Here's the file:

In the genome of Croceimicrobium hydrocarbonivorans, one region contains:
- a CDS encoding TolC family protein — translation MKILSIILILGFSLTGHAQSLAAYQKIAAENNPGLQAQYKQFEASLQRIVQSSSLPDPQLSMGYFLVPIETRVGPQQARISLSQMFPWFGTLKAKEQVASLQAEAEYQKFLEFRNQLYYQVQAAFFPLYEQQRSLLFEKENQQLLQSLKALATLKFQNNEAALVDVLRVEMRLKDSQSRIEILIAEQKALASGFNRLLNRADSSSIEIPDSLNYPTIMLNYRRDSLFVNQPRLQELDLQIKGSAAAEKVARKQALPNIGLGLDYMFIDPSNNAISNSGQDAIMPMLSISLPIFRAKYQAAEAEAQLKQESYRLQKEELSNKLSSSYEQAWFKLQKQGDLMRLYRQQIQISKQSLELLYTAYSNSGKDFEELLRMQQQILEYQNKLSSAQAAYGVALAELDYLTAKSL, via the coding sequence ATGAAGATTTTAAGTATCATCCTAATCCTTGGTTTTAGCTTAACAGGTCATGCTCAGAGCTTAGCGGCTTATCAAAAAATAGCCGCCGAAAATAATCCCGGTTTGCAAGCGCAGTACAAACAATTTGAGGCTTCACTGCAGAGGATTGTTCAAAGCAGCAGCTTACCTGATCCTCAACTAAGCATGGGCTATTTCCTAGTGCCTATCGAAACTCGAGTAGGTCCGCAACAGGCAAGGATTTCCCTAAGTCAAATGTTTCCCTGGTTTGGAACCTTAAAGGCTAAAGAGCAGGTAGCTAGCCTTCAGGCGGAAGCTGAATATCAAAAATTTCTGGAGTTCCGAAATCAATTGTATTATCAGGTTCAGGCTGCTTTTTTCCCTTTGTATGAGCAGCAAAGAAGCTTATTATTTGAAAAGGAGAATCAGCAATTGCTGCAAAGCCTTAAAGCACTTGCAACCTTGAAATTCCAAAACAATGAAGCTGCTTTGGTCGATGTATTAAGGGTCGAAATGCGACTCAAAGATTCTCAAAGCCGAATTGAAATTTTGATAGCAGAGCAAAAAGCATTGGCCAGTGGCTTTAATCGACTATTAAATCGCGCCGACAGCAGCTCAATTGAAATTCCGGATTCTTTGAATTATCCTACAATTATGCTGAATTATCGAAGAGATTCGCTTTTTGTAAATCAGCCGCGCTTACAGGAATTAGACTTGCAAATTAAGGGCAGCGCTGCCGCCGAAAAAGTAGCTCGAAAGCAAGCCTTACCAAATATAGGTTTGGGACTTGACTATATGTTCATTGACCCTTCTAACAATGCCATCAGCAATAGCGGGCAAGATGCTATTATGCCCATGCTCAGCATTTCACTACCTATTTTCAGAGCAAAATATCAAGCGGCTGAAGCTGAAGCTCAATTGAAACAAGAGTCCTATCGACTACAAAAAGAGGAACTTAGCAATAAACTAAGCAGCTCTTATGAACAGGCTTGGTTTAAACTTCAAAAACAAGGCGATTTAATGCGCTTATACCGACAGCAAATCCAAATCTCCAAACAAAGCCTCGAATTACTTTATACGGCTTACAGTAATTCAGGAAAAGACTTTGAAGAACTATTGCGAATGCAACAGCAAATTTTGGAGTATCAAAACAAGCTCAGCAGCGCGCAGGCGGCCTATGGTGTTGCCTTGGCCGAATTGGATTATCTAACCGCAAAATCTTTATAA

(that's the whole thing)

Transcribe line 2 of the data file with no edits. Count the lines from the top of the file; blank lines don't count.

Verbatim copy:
- a CDS encoding TolC family protein — translation MKILSIILILGFSLTGHAQSLAAYQKIAAENNPGLQAQYKQFEASLQRIVQSSSLPDPQLSMGYFLVPIETRVGPQQARISLSQMFPWFGTLKAKEQVASLQAEAEYQKFLEFRNQLYYQVQAAFFPLYEQQRSLLFEKENQQLLQSLKALATLKFQNNEAALVDVLRVEMRLKDSQSRIEILIAEQKALASGFNRLLNRADSSSIEIPDSLNYPTIMLNYRRDSLFVNQPRLQELDLQIKGSAAAEKVARKQALPNIGLGLDYMFIDPSNNAISNSGQDAIMPMLSISLPIFRAKYQAAEAEAQLKQESYRLQKEELSNKLSSSYEQAWFKLQKQGDLMRLYRQQIQISKQSLELLYTAYSNSGKDFEELLRMQQQILEYQNKLSSAQAAYGVALAELDYLTAKSL, via the coding sequence ATGAAGATTTTAAGTATCATCCTAATCCTTGGTTTTAGCTTAACAGGTCATGCTCAGAGCTTAGCGGCTTATCAAAAAATAGCCGCCGAAAATAATCCCGGTTTGCAAGCGCAGTACAAACAATTTGAGGCTTCACTGCAGAGGATTGTTCAAAGCAGCAGCTTACCTGATCCTCAACTAAGCATGGGCTATTTCCTAGTGCCTATCGAAACTCGAGTAGGTCCGCAACAGGCAAGGATTTCCCTAAGTCAAATGTTTCCCTGGTTTGGAACCTTAAAGGCTAAAGAGCAGGTAGCTAGCCTTCAGGCGGAAGCTGAATATCAAAAATTTCTGGAGTTCCGAAATCAATTGTATTATCAGGTTCAGGCTGCTTTTTTCCCTTTGTATGAGCAGCAAAGAAGCTTATTATTTGAAAAGGAGAATCAGCAATTGCTGCAAAGCCTTAAAGCACTTGCAACCTTGAAATTCCAAAACAATGAAGCTGCTTTGGTCGATGTATTAAGGGTCGAAATGCGACTCAAAGATTCTCAAAGCCGAATTGAAATTTTGATAGCAGAGCAAAAAGCATTGGCCAGTGGCTTTAATCGACTATTAAATCGCGCCGACAGCAGCTCAATTGAAATTCCGGATTCTTTGAATTATCCTACAATTATGCTGAATTATCGAAGAGATTCGCTTTTTGTAAATCAGCCGCGCTTACAGGAATTAGACTTGCAAATTAAGGGCAGCGCTGCCGCCGAAAAAGTAGCTCGAAAGCAAGCCTTACCAAATATAGGTTTGGGACTTGACTATATGTTCATTGACCCTTCTAACAATGCCATCAGCAATAGCGGGCAAGATGCTATTATGCCCATGCTCAGCATTTCACTACCTATTTTCAGAGCAAAATATCAAGCGGCTGAAGCTGAAGCTCAATTGAAACAAGAGTCCTATCGACTACAAAAAGAGGAACTTAGCAATAAACTAAGCAGCTCTTATGAACAGGCTTGGTTTAAACTTCAAAAACAAGGCGATTTAATGCGCTTATACCGACAGCAAATCCAAATCTCCAAACAAAGCCTCGAATTACTTTATACGGCTTACAGTAATTCAGGAAAAGACTTTGAAGAACTATTGCGAATGCAACAGCAAATTTTGGAGTATCAAAACAAGCTCAGCAGCGCGCAGGCGGCCTATGGTGTTGCCTTGGCCGAATTGGATTATCTAACCGCAAAATCTTTATAA